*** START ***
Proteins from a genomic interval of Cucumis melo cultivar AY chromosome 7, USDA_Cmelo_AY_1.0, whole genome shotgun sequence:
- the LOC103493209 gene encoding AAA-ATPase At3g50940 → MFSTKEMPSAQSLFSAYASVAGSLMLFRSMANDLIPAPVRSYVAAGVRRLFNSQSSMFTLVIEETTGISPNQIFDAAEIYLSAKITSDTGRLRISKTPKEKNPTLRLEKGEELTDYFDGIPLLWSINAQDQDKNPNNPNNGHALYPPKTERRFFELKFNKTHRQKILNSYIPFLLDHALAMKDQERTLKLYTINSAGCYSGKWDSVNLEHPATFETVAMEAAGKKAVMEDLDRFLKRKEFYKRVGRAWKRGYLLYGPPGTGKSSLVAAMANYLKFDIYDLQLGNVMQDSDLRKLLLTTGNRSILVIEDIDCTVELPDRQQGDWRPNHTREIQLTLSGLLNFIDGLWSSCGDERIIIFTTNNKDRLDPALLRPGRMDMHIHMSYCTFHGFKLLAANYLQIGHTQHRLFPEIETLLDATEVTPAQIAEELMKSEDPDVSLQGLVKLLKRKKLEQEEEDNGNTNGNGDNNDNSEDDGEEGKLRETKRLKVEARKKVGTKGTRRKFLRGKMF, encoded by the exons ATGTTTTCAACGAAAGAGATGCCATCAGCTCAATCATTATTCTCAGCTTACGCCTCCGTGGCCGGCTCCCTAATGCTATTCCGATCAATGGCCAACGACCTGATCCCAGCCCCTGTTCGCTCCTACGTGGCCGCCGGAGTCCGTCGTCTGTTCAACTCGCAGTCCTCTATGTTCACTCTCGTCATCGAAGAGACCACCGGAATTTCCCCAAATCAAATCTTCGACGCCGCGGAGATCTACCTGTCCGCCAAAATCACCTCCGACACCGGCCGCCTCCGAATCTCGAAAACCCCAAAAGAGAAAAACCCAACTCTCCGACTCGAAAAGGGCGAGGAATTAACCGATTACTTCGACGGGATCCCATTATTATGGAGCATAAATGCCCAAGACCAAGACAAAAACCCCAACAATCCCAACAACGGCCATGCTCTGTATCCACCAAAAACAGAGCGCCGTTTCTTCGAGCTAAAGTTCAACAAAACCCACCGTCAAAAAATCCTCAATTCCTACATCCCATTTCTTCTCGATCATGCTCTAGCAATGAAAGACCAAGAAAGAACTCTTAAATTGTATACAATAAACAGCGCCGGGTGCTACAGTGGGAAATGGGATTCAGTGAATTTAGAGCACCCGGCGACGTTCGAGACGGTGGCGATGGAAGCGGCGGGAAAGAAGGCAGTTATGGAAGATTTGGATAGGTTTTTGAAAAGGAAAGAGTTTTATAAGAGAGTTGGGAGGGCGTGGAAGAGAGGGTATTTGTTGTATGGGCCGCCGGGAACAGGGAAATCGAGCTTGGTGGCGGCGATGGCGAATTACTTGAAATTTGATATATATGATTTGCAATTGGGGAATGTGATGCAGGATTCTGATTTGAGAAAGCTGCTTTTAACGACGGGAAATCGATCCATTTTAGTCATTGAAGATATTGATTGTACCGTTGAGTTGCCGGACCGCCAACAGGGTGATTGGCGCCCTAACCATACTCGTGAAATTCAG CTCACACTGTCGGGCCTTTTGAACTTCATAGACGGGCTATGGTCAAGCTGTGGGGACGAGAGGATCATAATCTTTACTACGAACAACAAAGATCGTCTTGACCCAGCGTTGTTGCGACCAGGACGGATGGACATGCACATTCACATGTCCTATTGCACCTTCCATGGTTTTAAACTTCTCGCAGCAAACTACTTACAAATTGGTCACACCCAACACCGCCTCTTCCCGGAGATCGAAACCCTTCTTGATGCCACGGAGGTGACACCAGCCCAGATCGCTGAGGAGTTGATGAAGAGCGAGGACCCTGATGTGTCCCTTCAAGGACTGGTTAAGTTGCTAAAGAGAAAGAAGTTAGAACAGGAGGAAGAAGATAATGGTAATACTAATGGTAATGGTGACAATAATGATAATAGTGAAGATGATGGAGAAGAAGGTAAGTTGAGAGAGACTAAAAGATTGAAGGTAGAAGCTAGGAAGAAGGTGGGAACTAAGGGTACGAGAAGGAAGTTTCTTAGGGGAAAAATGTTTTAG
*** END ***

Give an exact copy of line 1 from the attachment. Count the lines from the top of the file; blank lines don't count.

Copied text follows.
Proteins from a genomic interval of Cucumis melo cultivar AY chromosome 7, USDA_Cmelo_AY_1.0, whole genome shotgun sequence: